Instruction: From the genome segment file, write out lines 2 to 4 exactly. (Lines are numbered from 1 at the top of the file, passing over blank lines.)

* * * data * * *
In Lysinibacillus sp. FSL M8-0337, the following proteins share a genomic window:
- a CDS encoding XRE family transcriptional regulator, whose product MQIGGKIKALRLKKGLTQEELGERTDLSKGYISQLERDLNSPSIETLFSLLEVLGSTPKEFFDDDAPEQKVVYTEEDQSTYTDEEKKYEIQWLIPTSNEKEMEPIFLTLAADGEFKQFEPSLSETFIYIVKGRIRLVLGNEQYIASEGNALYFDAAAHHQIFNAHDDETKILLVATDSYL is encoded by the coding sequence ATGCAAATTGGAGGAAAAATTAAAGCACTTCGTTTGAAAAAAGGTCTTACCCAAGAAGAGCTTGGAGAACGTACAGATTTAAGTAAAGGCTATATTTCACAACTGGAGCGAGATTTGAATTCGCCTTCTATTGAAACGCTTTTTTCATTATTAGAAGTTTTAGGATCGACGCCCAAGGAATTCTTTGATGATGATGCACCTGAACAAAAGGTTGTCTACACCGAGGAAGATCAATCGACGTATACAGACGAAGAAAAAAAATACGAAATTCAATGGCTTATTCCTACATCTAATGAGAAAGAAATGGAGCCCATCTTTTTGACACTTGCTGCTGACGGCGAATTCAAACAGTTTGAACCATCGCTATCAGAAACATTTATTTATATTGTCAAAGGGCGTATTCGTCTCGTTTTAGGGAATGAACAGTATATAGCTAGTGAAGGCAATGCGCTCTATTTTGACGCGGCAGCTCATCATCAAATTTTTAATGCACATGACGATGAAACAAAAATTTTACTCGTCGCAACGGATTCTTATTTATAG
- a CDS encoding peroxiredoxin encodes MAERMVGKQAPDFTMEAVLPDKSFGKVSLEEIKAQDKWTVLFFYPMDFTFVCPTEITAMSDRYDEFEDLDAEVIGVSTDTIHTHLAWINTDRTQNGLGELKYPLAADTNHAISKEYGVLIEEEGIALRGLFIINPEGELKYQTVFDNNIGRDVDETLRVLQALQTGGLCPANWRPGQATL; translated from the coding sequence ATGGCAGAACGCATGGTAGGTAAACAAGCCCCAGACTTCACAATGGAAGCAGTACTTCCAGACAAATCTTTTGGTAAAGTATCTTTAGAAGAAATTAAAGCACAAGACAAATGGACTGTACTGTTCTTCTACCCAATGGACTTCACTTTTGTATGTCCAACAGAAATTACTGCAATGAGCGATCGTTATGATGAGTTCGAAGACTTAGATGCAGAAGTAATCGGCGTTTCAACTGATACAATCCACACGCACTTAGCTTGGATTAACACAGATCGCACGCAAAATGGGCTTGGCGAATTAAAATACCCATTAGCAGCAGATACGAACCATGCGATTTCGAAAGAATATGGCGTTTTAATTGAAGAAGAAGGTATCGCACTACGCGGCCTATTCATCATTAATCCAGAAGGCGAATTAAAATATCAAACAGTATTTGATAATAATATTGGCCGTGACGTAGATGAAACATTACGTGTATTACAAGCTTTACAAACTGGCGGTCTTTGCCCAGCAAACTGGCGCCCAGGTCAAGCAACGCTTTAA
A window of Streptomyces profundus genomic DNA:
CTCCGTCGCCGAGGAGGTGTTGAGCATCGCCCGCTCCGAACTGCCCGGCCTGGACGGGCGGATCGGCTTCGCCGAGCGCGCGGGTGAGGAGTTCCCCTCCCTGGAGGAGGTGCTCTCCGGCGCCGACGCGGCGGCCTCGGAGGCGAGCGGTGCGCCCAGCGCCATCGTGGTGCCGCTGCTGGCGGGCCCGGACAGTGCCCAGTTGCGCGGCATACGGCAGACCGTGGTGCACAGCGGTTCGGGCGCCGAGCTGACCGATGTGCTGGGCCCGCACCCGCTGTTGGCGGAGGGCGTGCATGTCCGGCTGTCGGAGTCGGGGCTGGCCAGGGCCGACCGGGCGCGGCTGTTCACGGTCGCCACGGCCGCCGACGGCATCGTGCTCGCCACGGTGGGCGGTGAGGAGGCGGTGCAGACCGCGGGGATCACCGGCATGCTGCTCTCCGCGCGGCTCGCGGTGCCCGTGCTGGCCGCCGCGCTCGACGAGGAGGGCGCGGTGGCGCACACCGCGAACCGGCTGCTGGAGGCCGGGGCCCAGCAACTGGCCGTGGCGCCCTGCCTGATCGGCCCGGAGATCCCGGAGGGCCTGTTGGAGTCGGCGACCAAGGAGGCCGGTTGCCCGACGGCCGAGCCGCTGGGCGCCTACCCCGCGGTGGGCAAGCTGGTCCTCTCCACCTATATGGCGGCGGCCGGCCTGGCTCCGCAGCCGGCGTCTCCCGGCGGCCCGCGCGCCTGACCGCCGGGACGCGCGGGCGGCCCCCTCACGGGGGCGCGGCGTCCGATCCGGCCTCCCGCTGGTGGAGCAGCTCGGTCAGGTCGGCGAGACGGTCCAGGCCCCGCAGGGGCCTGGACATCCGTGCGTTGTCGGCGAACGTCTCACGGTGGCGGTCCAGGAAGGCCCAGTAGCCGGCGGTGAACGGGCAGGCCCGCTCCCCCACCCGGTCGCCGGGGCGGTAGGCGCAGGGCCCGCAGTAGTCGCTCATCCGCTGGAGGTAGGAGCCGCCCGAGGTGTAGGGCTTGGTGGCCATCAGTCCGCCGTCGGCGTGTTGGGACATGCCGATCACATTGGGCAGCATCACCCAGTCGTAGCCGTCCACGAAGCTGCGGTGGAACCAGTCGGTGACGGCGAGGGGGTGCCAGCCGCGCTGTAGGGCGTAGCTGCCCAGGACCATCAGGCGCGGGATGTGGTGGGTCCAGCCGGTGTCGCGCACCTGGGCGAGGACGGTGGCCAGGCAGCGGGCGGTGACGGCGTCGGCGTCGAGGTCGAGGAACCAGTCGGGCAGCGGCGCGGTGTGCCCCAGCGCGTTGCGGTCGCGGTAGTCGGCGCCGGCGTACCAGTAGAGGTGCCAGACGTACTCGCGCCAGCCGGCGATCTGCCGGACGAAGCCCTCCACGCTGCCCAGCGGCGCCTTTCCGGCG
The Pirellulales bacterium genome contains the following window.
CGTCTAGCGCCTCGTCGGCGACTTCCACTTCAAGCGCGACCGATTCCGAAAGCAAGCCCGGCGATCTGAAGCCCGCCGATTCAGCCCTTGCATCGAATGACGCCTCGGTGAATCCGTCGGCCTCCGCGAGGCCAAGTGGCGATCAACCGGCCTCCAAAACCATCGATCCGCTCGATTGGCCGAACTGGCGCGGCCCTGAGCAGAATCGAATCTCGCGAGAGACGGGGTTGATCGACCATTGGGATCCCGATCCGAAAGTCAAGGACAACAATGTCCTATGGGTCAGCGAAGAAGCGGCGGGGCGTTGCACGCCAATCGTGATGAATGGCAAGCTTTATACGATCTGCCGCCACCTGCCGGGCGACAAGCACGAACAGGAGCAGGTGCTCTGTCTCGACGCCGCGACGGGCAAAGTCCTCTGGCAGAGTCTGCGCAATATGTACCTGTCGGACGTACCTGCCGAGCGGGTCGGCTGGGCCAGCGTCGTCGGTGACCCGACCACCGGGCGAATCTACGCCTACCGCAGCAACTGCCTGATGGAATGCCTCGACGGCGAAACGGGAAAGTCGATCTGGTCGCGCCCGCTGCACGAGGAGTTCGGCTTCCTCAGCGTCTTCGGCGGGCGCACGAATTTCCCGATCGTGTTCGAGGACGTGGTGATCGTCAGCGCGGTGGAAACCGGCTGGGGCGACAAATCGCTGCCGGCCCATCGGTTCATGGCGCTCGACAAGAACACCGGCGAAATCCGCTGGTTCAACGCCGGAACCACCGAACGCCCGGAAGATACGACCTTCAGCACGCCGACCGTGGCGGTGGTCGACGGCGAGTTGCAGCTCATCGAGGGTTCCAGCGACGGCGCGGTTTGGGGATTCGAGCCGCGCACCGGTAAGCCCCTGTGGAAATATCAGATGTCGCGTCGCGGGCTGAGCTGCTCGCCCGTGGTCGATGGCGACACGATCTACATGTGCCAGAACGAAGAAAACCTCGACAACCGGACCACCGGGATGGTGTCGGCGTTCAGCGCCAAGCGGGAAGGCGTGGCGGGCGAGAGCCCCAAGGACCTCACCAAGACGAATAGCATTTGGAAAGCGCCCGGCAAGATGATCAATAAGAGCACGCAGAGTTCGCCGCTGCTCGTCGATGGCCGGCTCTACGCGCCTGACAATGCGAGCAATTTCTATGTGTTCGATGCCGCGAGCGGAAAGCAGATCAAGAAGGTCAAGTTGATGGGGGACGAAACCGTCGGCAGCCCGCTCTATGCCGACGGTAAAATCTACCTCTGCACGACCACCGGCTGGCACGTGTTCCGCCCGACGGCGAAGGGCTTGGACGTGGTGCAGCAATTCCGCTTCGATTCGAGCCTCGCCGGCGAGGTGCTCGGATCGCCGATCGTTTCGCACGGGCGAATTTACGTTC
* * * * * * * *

- a CDS encoding XRE family transcriptional regulator, whose product MQIGGKIKALRLKKGLTQEELGERTDLSKGYISQLERDLNSPSIETLFSLLEVLGSTPKEFFDDDAPEQKVVYTEEDQSTYTDEEKKYEIQWLIPTSNEKEMEPIFLTLAADGEFKQFEPSLSETFIYIVKGRIRLVLGNEQYIASEGNALYFDAAAHHQIFNAHDDETKILLVATDSYL is encoded by the coding sequence ATGCAAATTGGAGGAAAAATTAAAGCACTTCGTTTGAAAAAAGGTCTTACCCAAGAAGAGCTTGGAGAACGTACAGATTTAAGTAAAGGCTATATTTCACAACTGGAGCGAGATTTGAATTCGCCTTCTATTGAAACGCTTTTTTCATTATTAGAAGTTTTAGGATCGACGCCCAAGGAATTCTTTGATGATGATGCACCTGAACAAAAGGTTGTCTACACCGAGGAAGATCAATCGACGTATACAGACGAAGAAAAAAAATACGAAATTCAATGGCTTATTCCTACATCTAATGAGAAAGAAATGGAGCCCATCTTTTTGACACTTGCTGCTGACGGCGAATTCAAACAGTTTGAACCATCGCTATCAGAAACATTTATTTATATTGTCAAAGGGCGTATTCGTCTCGTTTTAGGGAATGAACAGTATATAGCTAGTGAAGGCAATGCGCTCTATTTTGACGCGGCAGCTCATCATCAAATTTTTAATGCACATGACGATGAAACAAAAATTTTACTCGTCGCAACGGATTCTTATTTATAG
- a CDS encoding peroxiredoxin encodes MAERMVGKQAPDFTMEAVLPDKSFGKVSLEEIKAQDKWTVLFFYPMDFTFVCPTEITAMSDRYDEFEDLDAEVIGVSTDTIHTHLAWINTDRTQNGLGELKYPLAADTNHAISKEYGVLIEEEGIALRGLFIINPEGELKYQTVFDNNIGRDVDETLRVLQALQTGGLCPANWRPGQATL; translated from the coding sequence ATGGCAGAACGCATGGTAGGTAAACAAGCCCCAGACTTCACAATGGAAGCAGTACTTCCAGACAAATCTTTTGGTAAAGTATCTTTAGAAGAAATTAAAGCACAAGACAAATGGACTGTACTGTTCTTCTACCCAATGGACTTCACTTTTGTATGTCCAACAGAAATTACTGCAATGAGCGATCGTTATGATGAGTTCGAAGACTTAGATGCAGAAGTAATCGGCGTTTCAACTGATACAATCCACACGCACTTAGCTTGGATTAACACAGATCGCACGCAAAATGGGCTTGGCGAATTAAAATACCCATTAGCAGCAGATACGAACCATGCGATTTCGAAAGAATATGGCGTTTTAATTGAAGAAGAAGGTATCGCACTACGCGGCCTATTCATCATTAATCCAGAAGGCGAATTAAAATATCAAACAGTATTTGATAATAATATTGGCCGTGACGTAGATGAAACATTACGTGTATTACAAGCTTTACAAACTGGCGGTCTTTGCCCAGCAAACTGGCGCCCAGGTCAAGCAACGCTTTAA
A window of Streptomyces profundus genomic DNA: